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Primordial $k_{\perp}$

It is customary to assign a primordial transverse momentum to the shower initiator, to take into account the motion of quarks inside the original hadron, basically as required by the uncertainty principle. A number of the order of $\langle k_{\perp}\rangle \approx m_{\mathrm{p}}/3 \approx 300$ MeV could therefore be expected. However, in hadronic collisions much higher numbers than that are often required to describe data, typically of the order of 1 GeV at fixed-target energies[EMC87] and 2 GeV at collider energies [Miu99,Bál01], if a Gaussian parameterization is used. Thus, an interpretation as a purely nonperturbative motion inside a hadron is difficult to maintain.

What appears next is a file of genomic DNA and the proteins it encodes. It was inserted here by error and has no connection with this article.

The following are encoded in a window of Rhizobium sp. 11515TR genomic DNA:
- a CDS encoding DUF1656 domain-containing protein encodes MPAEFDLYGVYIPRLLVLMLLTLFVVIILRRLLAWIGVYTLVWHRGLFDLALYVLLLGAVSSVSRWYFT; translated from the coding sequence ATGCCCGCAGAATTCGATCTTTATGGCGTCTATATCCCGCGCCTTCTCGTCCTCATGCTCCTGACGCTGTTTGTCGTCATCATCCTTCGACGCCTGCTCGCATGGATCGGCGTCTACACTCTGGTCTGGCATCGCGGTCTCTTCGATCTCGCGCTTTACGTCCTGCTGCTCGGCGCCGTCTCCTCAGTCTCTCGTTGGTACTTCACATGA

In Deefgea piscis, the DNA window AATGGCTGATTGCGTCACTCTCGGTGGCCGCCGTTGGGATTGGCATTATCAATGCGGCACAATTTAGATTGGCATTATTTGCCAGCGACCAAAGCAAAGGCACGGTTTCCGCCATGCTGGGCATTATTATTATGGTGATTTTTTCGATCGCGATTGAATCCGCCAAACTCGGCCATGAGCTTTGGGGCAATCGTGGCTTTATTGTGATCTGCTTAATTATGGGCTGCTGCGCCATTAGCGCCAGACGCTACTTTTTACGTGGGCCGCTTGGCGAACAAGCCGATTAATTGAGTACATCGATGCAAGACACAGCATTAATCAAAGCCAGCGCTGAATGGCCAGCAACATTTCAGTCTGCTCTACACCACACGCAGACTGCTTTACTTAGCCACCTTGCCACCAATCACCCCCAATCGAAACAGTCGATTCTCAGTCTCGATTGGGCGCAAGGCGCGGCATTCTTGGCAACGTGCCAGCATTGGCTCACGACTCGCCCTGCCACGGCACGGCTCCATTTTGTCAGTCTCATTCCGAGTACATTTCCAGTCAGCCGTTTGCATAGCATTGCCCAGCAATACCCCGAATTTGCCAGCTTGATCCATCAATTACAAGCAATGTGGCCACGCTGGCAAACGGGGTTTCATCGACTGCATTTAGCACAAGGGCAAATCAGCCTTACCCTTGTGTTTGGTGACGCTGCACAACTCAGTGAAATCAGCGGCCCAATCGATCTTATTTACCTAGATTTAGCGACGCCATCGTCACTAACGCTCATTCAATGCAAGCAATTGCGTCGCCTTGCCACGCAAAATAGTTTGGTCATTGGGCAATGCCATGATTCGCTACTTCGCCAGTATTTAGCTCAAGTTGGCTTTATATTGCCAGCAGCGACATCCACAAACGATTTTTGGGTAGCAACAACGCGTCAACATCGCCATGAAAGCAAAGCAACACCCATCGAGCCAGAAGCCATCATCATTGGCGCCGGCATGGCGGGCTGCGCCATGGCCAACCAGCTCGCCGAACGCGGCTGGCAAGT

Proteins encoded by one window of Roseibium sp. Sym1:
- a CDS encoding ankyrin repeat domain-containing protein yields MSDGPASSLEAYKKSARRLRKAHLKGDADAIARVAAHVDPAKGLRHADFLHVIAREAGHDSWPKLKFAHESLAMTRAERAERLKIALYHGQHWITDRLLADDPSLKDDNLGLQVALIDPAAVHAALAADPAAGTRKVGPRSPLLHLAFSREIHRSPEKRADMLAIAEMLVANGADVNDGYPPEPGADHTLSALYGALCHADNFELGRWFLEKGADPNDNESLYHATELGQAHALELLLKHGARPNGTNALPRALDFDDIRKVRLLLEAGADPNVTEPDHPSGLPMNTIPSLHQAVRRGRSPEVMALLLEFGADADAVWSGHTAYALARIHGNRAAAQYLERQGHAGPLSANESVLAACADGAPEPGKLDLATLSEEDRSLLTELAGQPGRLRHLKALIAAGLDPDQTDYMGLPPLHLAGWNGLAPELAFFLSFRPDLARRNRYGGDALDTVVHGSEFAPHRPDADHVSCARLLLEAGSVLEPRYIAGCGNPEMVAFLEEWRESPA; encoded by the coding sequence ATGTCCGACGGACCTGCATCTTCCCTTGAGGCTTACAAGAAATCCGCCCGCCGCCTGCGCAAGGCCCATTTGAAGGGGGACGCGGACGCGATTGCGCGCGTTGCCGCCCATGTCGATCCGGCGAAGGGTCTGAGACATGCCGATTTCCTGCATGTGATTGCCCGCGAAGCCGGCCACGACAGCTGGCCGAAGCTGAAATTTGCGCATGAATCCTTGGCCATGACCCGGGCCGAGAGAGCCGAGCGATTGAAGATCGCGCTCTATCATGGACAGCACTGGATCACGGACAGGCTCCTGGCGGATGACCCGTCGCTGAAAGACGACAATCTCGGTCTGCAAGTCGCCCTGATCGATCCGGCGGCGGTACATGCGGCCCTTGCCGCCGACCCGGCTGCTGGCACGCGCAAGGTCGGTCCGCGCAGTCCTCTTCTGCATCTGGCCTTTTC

Instead a likely culprit is the initial-state shower algorithm. This is set up to cover the region of hard emissions, but may miss out on some of the softer activity, which inherently borders on nonperturbative physics. By default, the shower does not evolve down to scales below $Q_0 = 1$ GeV. Any shortfall in shower activity around or below this cutoff then has to be compensated by the primordial $k_{\perp}$ source, which thereby largely loses its original meaning. One specific reason for such a shortfall is that the current initial-state shower algorithm does not include non-ordered emissions in $Q^2$, as is predicted to occur especially at small $x$ and $Q^2$ within the BFKL/CCFM framework [Lip76,Cia87].


next up previous contents
Next: Remnant Kinematics Up: Beam Remnants Previous: Lepton Beams   Contents
Stephen_Mrenna 2012-10-24